Over the last few years I’ve noticed more and more bikers inexplicably mounting their smart phones in the cockpit of their motorbikes and I’ve found it hard to understand why. For me one of the joys of motorcycling is the ability to plug in a set of earplugs, plant a helmet on my head and escape the world of modern life. Be it a mid week burn or a full on tour of the Alps this time is a kind of “off switch” for me which I call the “Great Escape”. By this I mean that when I’m on a motorcycle nothing else exists, family, friends, work, stress, money problems, nothing, and I mean nothing else matters.
Once I put on the helmet Denis has left the building, the helmet is as good as a “PLEASE DO NOT DISTURB” sign and I cannot be contacted in any way! I become utterly focused on the road ahead, getting the corners right, the wind, the smell of nature, the sound of the engine, other road users, the changing condition of the road, the environment, the weather, road signs, indicators to potential hazards, sensory indications from the handlebars, engine, breaks, back wheel grip, g-forces – you get the picture…
Even if it’s just a 2 hour rip once a winters week it’s like a reset button, a reboot that allows me to cope with the constant barrage of stress, responsibilities, family and the constant assault of information being fired at my head from emails, txt messages, subliminal advertising, news feeds, feckbook, twatter and the darker side of the internet. It’s a way of flushing out all the crap that starts clogging up my brain, messing with my ability to think straight and deal properly with the things that are truly important.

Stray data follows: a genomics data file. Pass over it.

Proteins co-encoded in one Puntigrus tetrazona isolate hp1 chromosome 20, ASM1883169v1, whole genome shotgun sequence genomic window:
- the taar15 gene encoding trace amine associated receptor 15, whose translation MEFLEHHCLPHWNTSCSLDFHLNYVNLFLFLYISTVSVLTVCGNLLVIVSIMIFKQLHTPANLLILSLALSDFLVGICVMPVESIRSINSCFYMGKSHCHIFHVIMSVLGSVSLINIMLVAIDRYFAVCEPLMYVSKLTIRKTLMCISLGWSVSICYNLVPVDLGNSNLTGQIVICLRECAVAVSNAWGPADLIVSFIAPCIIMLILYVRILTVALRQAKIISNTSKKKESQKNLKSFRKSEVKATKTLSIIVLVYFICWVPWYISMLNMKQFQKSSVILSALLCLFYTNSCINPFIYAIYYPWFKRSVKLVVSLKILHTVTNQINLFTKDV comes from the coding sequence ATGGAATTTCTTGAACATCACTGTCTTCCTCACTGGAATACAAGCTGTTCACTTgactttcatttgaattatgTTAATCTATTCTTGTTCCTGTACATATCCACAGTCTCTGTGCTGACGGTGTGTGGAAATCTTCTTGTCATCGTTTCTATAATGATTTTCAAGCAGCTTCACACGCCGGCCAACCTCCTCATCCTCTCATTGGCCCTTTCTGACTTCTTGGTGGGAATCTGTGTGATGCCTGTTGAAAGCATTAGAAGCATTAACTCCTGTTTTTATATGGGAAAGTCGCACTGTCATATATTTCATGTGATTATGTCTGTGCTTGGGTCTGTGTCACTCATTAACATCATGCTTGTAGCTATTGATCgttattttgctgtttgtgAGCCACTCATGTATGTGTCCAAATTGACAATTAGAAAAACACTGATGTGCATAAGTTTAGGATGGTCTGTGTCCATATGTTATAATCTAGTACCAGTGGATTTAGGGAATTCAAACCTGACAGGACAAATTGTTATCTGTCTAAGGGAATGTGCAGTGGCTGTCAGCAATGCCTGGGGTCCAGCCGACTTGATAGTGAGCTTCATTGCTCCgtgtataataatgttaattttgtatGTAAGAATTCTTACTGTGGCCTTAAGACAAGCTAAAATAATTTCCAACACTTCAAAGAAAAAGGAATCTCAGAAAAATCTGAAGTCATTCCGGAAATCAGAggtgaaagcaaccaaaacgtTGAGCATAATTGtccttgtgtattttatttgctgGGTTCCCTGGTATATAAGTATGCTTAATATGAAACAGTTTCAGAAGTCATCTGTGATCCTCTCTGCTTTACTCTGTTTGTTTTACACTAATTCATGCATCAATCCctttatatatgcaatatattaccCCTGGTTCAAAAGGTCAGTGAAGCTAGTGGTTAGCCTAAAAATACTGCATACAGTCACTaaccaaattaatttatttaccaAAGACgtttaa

Riding motorbikes has, for me, become as much about the joys of riding bikes as it is about escaping modern life. So why, oh why would someone consciously bolt a smart phone, a gateway facilitator to all the stress of the office, some idiots Facebook status (eh, including my own) and the ability for your wife to ping you to pick up some groceries on the way home????
I’m far from being a technophobe, but for years I refused my wife’s incentives of upgrading my perfectly usable 10 year old Nokia mobile. When I eventually succumbed to her wilful insistence to be “AOL” – Always On Line, I could only see the down sides. Gone was my 2 twice daily 5 minute escape to the porcelain throne room with the latest copy of Adventure Bike Rider and in came the multi tasking potty-mails. Although conference calls did became far more interesting lol…
So when Remi and Cedric at www.TwistyRide.com contacted me last December and asked if I’d be interested in testing their new invention, the TwistyRide iPhone 3G/3GS/4/4S Waterproof Holder for Motorcycles I was a little worried to be honest. I was not sure if I could test and write about something I strongly disapproved of. My mind was set, there was no way anyone could convince me that smart phones on motorbikes was a good idea. I viewed other bikers with their iPhones strapped to their handlebars as sad AOL addicts who had lost one of the fundamental joys of motorcycles – escape!
Upon this statement my more tech-friendly wife promptly told me the get over myself and pull my stone age head out of my opinionated arse. So with my puritan bikers attitude suitably chastised I set about seeing how a smart phone can benefit me as I continue to explore the world on the back of a motorbike. Of course unknown to my tech-savvy Borg wife my devious stone age Homer Simpson type mind secretly wanted to prove the addition of an iPhone to a bikes cockpit as being just a ludicrous status symbol.